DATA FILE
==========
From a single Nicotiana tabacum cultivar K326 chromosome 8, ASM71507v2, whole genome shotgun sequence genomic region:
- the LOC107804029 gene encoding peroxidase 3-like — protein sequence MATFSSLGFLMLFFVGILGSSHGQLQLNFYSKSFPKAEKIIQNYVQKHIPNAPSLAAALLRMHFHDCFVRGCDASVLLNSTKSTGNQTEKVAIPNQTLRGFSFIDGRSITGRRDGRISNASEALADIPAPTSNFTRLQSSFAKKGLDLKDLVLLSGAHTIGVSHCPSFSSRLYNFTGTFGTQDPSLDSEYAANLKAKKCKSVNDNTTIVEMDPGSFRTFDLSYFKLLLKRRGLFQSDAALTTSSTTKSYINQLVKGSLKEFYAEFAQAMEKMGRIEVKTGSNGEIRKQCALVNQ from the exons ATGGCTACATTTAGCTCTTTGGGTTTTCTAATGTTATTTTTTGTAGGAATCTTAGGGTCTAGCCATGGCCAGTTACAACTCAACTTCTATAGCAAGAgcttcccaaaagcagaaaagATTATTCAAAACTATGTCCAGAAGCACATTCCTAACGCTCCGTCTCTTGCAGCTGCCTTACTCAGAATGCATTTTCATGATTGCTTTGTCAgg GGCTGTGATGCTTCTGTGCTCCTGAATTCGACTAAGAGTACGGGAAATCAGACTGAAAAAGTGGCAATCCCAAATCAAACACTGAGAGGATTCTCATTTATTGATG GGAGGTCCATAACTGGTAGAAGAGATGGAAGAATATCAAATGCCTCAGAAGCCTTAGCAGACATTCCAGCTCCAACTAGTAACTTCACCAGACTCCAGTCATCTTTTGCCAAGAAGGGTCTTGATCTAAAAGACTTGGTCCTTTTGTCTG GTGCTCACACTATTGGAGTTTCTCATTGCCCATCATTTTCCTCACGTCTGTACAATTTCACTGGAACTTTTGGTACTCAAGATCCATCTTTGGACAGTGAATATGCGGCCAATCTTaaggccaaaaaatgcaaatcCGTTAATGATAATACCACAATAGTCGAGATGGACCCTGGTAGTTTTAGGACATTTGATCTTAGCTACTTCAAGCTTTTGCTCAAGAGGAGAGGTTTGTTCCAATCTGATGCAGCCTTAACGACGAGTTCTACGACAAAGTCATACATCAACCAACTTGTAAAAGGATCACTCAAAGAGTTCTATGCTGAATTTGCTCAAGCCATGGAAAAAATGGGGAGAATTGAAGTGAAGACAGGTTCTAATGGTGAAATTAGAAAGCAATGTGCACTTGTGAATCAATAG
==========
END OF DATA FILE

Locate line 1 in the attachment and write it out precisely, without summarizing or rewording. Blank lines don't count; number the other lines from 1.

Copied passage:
From a single Nicotiana tabacum cultivar K326 chromosome 8, ASM71507v2, whole genome shotgun sequence genomic region: